Observe how the love-bomber reacts to your new boundaries and respond as follows:

  • If they resist or disobey, then know that you needed those boundaries in the first place. Warn them about their encroachment and ask them firmly not to do it again.
  • In most cases, the love bomber will move away quickly and not bother you anymore after a few more feeble attempts. Do not go back after them.
  • If they don’t agree, or agree but keep breaking into your boundaries, then leave them, even if you don’t have any money.
  • If they keep coming at you, engage your relatives and friends, and contact the legal authorities to report stalking.

iii. Stop the unreasonably flirtatious behavior of love-bombers.

They may text or call you at the oddest hours to express their love, and may even drop by your house at 2 AM to deliver you a gift.

Set a time curfew on when they can reach out to you.

iv. Ignore their efforts to convince you to see them as if they are in pain and in need.

They typically share stories about being duped by greedy friends and scarred by a toxic family. The idea is to tug at your heartstrings and make you feel pity for their financial and emotional neediness.

Keep reminding yourself that it is an act they are putting up to make you fall for them.

v. Make love-bombers understand and acknowledge your subtle expressions of disapproval.

They are not deterred by your unsaid irritation and mild anger at their persistent pushing of your physical and psychological boundaries.

If you catch them stalking you while you are out with your friends, they will justify their actions by saying, “I wanted to give you a pleasant surprise! We are soulmates, so we don’t really need any boundaries.”

Accept none of their justifications. Stand your ground that they made a serious mistake.

Remember, these love bombers are often cruel narcissists who cannot handle social rejections politely.

3. Enforce a breather or a temporary break.

Love-bombing narcissists engage with you almost constantly, wanting to know what you’re doing and where you are, without giving you any breather.

When a relationship moves on too fast, you must call the other person on it and tell them how you feel.

So, ask them to go slow, take a break, and let you have your personal space.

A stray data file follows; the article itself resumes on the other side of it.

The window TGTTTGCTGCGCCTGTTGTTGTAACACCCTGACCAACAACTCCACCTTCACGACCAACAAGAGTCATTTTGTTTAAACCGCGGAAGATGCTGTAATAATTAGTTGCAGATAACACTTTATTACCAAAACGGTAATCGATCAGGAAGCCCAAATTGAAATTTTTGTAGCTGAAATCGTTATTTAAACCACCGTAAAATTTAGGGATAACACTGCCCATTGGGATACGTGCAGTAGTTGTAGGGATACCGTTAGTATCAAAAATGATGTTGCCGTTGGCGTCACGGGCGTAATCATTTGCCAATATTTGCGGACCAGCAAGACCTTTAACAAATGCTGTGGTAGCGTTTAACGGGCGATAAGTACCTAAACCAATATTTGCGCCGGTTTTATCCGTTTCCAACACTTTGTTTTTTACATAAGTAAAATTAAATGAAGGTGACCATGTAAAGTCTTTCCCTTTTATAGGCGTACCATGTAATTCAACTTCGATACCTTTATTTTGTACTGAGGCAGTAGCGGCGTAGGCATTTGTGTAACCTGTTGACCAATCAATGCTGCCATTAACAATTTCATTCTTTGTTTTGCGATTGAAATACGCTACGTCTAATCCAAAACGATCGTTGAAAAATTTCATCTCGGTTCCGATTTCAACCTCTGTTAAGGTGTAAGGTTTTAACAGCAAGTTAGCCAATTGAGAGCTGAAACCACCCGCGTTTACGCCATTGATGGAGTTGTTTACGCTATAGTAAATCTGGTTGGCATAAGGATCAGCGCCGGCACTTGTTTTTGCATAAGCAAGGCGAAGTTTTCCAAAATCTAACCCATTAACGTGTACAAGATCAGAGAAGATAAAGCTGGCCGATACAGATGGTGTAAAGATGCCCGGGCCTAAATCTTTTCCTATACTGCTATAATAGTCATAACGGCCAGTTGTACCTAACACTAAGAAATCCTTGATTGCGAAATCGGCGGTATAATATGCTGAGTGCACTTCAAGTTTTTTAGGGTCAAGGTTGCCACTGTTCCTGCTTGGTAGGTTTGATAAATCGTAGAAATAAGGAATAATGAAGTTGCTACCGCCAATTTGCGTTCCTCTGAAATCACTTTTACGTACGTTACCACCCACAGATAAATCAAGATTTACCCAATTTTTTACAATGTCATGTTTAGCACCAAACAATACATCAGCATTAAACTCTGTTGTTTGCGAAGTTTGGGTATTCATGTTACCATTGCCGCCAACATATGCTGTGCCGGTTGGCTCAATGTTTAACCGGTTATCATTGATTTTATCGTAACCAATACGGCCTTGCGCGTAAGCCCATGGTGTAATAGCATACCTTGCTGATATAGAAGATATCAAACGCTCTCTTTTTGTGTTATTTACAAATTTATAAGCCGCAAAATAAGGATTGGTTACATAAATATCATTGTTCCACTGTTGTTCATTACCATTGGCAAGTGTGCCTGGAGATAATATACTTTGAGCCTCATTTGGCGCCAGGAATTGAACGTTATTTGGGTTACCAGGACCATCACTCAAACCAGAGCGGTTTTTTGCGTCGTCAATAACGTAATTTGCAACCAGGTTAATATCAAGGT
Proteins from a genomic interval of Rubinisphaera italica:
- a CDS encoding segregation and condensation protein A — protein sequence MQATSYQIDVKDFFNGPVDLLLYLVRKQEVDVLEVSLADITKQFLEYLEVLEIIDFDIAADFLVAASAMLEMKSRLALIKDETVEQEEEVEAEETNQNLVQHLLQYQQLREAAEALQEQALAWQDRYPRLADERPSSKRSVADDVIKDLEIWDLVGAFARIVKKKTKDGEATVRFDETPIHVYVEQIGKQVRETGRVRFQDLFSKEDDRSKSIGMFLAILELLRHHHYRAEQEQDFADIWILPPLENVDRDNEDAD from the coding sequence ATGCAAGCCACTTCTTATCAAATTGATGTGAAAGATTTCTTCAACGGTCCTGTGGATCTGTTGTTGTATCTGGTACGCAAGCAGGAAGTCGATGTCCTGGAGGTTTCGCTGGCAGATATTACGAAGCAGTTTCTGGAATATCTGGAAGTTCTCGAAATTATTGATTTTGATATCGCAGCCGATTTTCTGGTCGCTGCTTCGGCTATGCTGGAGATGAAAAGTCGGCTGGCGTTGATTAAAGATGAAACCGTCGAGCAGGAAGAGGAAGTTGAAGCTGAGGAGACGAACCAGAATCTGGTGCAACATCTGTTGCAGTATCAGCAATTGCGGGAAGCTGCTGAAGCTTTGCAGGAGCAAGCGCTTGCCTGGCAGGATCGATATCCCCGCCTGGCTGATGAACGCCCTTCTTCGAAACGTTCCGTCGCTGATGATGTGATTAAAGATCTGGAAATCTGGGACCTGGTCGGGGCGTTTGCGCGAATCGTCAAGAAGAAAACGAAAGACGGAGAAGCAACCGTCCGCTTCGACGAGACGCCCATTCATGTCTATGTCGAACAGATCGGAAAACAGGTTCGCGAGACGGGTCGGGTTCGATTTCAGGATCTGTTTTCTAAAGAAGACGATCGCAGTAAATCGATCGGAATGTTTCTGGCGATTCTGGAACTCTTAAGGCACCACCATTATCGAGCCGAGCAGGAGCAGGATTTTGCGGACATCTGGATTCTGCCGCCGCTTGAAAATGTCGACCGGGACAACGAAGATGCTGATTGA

If they insist there is nothing to ponder since you are like “soulmates,” it is a sign that they may do it more oppressively in the future.

Stay firm that you want your own sweet time to think things over and process your feelings.

Most likely, they will pull the disappearing or the “ghosting” act during or after the break. Do not try to get back in touch with them.

If you do, your dream world may come crashing down as you find all those love gestures being replaced by hateful gestures.

The crux is if they can’t change their behavior to match your needs, then it’s unlikely that they are a match for you.

The entire act of love bombing is like precariously clinging to the sidebar of a speeding train that refuses to stop at any station.

FAQs

Why does love bombing stop?

Love bombing stops because it is extremely demanding for the narcissist to maintain the fake acting beyond their capacity based on their types. After 3 to 32 weeks, love bombers stop showering their targeted victim with compliments, gifts, and sweet words.

Why do people love-bomb and then pull away?

Love bombing and then pulling away is a part of the narcissistic abuse cycle which includes idealizing, devaluing, and discarding. Other reasons could be a loss of interest, a finding of a new person (narcissistic supply), a pressing issue that an ADHDer must intensely focus on, or commitment phobia.

Why do love-bombers leave?

Love-bombers leave either when they have successfully won over their victim and can now begin their narcissistic abuse, or when they lose interest because the victim would not budge to let themselves be won over.

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Author Bio: Written and reviewed by Sandip Roy — medical doctor, psychology writer, and happiness researcher. Founder and Chief Editor of The Happiness Blog. Writes on mental well-being, happiness, positive psychology, and philosophy (especially Stoicism).